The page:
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The buzz surrounding the inclusion of Indian bonds in global indices is increasing; the net impact may be limited

By on January 3, 2022 0
One month away from the 2022-2023 Union budget, the noise around the inclusion of India’s sovereign bonds in global bond indices is intensifying. India is among the last of the major emerging markets (EM) to be included in global bond indices.

With the second highest stock of government securities in circulation totaling $ 2.3 trillion, the opportunity for investors and borrowers will be significant. Therefore, the inclusion of Indian government securities (GoI) in global bond indices would increase the share of REITs in the specified securities, and therefore in total government debt.

Depending on the weight assigned to India and the global benchmarks in which GoI securities are included, expected inflows could be between $ 10 billion and $ 30 billion. Given that total capital inflows to India have averaged $ 66 billion per year over the past five years, annual inflows due to the inclusion of global bonds could be anywhere between 15-45%.

With such large capital inflows, the INR could easily strengthen to 70 / USD or even fall below, if left unchecked – this is where it starts to get tricky.

It is clear that higher demand for G-sec among foreigners would help raise their prices and lower bond yields. However, at the same time, the INR would have the potential to strengthen significantly against the USD, if left unchecked.

Since the currency and domestic bond markets have an impact on a country’s financial condition index, these two opposing forces (lower yield and stronger currency) would offset each other and the final impact would depend on the extent of each impact – which is difficult to judge at this point. stage.

It also means that this policy would incent (or favor) the domestic sector to the detriment of exporters, which seems to contrast with recent policies. In all cases, the net impact would be less than the gross impact.

The market determined INR, however, is unlikely. Policymakers have shown their prejudice against a strong appreciation or depreciation of the INR, which has remained limited to a range in recent years (except during exceptional periods like March-April 2020). Therefore, to mitigate the appreciation bias of the INR, it is very likely that the RBI will intervene in the foreign exchange market (FX) and accumulate more foreign exchange reserves (FXR).

However, given that broad monetary policy over the next several years would be to reduce excess liquidity and normalize the size of an unusually large RBI balance sheet, higher FXR build-up implies lower selling (or buying). ) of G-sec. As a result, domestic bond yields would not fall much.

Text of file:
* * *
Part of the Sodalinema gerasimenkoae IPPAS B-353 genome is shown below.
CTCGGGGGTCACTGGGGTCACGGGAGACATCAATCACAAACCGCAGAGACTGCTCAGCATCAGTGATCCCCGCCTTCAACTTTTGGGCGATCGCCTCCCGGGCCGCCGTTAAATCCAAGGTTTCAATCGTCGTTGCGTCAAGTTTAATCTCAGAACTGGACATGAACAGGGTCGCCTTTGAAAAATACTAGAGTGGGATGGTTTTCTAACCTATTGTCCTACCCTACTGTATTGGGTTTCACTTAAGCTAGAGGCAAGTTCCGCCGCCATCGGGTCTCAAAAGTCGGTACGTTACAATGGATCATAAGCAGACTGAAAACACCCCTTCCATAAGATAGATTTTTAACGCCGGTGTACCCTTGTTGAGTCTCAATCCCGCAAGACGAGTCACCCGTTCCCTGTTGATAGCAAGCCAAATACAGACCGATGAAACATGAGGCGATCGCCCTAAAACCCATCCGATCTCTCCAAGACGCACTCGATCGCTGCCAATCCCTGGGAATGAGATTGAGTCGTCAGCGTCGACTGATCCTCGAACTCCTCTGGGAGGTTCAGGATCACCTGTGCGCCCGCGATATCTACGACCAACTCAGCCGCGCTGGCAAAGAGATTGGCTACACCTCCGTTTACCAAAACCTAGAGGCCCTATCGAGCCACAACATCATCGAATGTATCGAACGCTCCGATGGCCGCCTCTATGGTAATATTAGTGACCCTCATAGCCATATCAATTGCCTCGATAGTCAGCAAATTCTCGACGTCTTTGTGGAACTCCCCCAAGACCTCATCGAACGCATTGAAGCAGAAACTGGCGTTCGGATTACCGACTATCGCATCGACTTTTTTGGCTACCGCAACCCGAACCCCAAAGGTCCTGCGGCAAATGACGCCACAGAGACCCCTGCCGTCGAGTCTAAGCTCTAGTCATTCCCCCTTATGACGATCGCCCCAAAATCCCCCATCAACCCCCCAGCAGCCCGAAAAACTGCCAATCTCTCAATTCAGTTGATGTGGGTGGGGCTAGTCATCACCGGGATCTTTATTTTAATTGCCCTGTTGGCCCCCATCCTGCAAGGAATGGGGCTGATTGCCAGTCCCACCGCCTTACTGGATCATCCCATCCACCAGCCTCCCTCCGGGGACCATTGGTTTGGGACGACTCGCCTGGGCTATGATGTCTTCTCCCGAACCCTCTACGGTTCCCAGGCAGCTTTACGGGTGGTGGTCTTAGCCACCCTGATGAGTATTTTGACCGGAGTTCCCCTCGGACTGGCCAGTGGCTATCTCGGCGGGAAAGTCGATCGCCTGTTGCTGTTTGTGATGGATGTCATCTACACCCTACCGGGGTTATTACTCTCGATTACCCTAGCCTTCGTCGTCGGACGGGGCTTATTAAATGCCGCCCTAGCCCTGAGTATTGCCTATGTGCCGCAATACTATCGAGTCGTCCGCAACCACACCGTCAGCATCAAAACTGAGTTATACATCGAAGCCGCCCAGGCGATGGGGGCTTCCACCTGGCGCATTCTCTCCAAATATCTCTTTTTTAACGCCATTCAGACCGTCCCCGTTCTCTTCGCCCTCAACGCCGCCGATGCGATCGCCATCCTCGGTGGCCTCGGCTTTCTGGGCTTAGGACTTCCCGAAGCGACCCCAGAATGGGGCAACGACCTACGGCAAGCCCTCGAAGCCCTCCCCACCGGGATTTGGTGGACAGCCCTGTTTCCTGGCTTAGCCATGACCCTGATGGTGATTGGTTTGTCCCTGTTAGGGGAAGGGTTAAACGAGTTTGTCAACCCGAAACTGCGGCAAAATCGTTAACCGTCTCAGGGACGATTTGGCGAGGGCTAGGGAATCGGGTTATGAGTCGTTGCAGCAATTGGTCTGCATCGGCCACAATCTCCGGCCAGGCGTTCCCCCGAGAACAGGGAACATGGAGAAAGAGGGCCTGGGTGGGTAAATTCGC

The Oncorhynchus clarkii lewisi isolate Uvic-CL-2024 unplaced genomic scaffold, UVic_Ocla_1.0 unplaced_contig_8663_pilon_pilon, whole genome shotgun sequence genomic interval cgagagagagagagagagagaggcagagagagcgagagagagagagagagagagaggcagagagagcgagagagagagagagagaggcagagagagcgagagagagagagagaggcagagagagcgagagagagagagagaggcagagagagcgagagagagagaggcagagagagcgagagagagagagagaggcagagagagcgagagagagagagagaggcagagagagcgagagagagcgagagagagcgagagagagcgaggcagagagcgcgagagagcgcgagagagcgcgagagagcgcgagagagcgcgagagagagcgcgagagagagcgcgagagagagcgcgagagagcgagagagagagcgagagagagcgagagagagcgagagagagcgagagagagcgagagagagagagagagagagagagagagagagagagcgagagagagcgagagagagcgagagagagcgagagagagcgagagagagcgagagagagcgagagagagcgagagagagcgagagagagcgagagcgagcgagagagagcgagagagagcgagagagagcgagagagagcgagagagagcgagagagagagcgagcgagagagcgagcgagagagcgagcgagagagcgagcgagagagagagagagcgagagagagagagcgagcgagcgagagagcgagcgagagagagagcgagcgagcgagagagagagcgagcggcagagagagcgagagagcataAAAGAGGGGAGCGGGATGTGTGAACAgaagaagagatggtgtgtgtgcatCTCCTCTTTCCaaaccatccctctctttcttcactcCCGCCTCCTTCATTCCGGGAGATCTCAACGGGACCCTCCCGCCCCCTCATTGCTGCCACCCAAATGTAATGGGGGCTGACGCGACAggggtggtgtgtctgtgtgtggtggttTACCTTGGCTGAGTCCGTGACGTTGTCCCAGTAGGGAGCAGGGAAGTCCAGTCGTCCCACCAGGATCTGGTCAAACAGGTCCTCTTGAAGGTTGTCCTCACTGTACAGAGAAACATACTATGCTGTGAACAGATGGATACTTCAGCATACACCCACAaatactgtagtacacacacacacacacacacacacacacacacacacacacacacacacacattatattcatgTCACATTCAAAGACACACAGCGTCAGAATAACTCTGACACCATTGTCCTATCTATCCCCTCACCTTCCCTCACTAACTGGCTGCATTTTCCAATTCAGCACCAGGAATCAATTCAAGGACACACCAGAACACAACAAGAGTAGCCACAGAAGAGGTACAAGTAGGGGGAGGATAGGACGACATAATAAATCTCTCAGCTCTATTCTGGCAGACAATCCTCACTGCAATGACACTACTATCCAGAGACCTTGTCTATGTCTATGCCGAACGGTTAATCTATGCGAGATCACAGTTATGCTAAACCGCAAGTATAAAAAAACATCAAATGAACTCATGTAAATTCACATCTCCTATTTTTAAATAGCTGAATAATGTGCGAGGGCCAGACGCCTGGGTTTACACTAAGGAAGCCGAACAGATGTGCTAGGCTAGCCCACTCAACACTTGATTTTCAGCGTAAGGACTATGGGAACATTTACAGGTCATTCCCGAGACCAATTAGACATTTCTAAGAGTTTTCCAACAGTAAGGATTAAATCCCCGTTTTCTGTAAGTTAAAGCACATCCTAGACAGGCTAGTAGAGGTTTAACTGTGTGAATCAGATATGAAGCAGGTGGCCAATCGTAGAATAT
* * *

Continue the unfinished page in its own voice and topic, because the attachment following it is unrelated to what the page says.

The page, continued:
The actual impact of including India in global bond indices would therefore be very different when the RBI intervenes compared to the scenario where the RBI does not intervene (see graph below). The RBI’s intervention would not only mitigate the appreciation bias of the INR, but also reduce the likely positive impact on bond yields, as the sale of the RBI would offset additional foreign demand from G- dry.

After banks and insurance companies (CIs), the RBI is the third largest holder of G-sec, accounting for 17% of the country’s outstanding dated government securities.

Moreover, just as the higher foreign ownership of Indian G-sec should bring more fiscal discipline, it is possible that with an additional source of budget deficit financing, the Indian government will feel more confident to support growth rather than to control the budget deficit. . In the first case, fiscal discipline will act as a constraint to higher domestic growth in difficult circumstances, bringing longer-term benefits, while any temporary gain would be offset over time by the lack of fiscal discipline in the economy. second.

Overall, there is a high likelihood that either a) the RBI’s hands-off approach – India being included in global bond indices – would help lower bond yields, but strengthen INR, or b) the intervention of the RBI would ensure that G -secs demand from abroad is matched by the sale of the RBI, so that the INR does not appreciate significantly. Either way, the actual impact on India’s financial conditions would be (far) less than the gross impact. Therefore, the impact on growth may also be minimal or even nonexistent.

What are the likely scenarios when India is included in global bond indices?

(The author is Chief Economist at Motilal Oswal Financial Services)